- The Washington Times - Monday, October 23, 2000

Virginia's public colleges and universities, despite legal pressure from music groups, will not prevent their students from using Napster on campus, the state's attorney general said last week.

His statement came in response to a letter from a Los Angeles law firm representing rock group Metallica and rapper Dr. Dre in a suit against the on-line music file sharing service for copyright infringement. The firm urged Virginia colleges to ban Napster.

"It would not be productive to direct Virginia's public institutions of higher education to block student access to Napster, especially since the law on the issue has not been clearly and definitely addressed by the courts," wrote Mark Earley, the attorney general who serves as legal counsel to the state's public institutions.

"The cyber marketplace should not be subjected to the interference you seek while litigation is pending on this very issue and no injunction has been issued," he added.

While Virginia would not go along with the request, some 34 percent of the nation's leading universities agreed with the law firm. Those institutions now prevent students from accessing Napster, according to Gartner Group, a Stamford, Conn.-based research firm.

The recent study by the group found that several high-profile institutions like Yale, Northwestern, Notre Dame, Kent State, New York University, Arizona State, Oregon State and the University of Texas prevent their students from using Napster while on campus.

Yale, for example, banned Napster because it got named as a defendant in Metallica and Dr. Dre's lawsuit. So did the University of South Carolina and Indiana University, which have now also banned the service.

But equally prestigious colleges like Princeton, Harvard, Penn State, Michigan State, the Massachusetts Institute of Technology, Columbia University, Cornell University, and locally, Johns Hopkins University have not turned their back on Napster.

Afraid of potential lawsuits, Marymount University in Arlington also has banned Napster.

"It's an open [legislative] question and we feel it's appropriate [to ban Napster] until the issue is settled," said Laurie Callahan, a spokeswoman for the university.

The only other Washington region school to prevent its students from access Napster is St. Johns College in Annapolis, which blocks the service through a fire wall, a technology that prevents users from accessing the Web site.

St. Johns, however, banned Napster not because of legal issue but because its computer framework couldn't handle the heavy traffic that results from downloading on-line music files, a college spokeswoman said.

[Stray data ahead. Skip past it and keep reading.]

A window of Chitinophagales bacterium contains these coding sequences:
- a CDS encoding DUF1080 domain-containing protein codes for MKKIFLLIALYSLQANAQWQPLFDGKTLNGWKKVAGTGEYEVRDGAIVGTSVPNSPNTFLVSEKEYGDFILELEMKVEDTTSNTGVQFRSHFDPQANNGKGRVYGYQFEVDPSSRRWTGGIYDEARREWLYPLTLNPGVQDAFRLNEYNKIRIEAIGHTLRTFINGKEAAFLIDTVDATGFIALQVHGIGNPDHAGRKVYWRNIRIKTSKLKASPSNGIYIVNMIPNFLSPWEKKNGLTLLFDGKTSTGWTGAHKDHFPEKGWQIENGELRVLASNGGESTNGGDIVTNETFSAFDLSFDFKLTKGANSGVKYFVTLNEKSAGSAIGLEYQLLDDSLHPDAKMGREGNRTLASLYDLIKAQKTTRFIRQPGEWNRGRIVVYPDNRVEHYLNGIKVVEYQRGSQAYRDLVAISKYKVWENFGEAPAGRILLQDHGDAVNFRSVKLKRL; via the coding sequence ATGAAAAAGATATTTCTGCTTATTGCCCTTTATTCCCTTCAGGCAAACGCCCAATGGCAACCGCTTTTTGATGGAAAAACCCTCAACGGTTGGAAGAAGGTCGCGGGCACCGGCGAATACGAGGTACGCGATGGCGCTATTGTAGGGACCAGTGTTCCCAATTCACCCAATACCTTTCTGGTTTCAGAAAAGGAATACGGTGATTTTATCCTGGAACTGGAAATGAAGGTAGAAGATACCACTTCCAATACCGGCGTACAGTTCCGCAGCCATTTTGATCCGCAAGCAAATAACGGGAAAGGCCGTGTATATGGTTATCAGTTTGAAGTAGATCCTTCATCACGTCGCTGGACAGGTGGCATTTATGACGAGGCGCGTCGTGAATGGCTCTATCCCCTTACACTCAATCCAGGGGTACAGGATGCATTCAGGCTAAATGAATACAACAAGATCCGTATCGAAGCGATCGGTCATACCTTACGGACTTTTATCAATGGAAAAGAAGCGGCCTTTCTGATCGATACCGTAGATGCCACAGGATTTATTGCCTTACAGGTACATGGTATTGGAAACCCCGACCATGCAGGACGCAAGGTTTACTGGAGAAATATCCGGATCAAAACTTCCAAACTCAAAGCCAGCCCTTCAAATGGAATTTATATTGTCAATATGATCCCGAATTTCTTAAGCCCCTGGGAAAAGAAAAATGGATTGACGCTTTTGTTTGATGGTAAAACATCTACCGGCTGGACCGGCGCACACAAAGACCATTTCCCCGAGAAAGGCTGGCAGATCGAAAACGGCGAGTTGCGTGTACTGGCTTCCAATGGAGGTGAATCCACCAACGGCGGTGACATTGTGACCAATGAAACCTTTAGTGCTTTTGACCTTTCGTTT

Since it went on line last year, Napster has attracted over 30 million users without the help of advertising, making it the fastest growing Internet site ever. The software, which lets users search for and download music on line for free, was written by a 19-years-old college student.

"It's very popular. All on-line music is popular," said Brett Zongker, a sophomore at American University as well as news features editor at the college newspaper, the Eagle.

AU banned Napster for nine months this year, but not because the university was siding with Metallica or Dr. Dre or the Recording Industry Association of America, which is also suing Napster. Like St. Johns, AU's computer system couldn't handle the heavy traffic Napster created.

But the university upgraded its system, and students have been able to access Napster again since last month.

Four other D.C. institutions Georgetown University, George Washington University, the University of the District of Columbia and Catholic University have never tried to ban Napster.

"Some schools have their resident halls attached to their network and it's really hurting the education processes and uses of the network," said Peter Murray, vice provost for information technologies at Catholic. "So they look at doing something about students' access to the Internet. But we don't have that problem here."

Napster's lawsuit began in early October. Late in the summer its opponents won an injunction to shut it down, but the company appealed, won and remained on line.

"Once we know what is happening legally through the courts we can then follow that direction," Mr. Murray said.

Like Virginia, Maryland's public schools have left Napster alone.

"It hasn't become a problem to the point where university presidents are considering such a move," said Chris Hart, a public information officer for the University of Maryland System.

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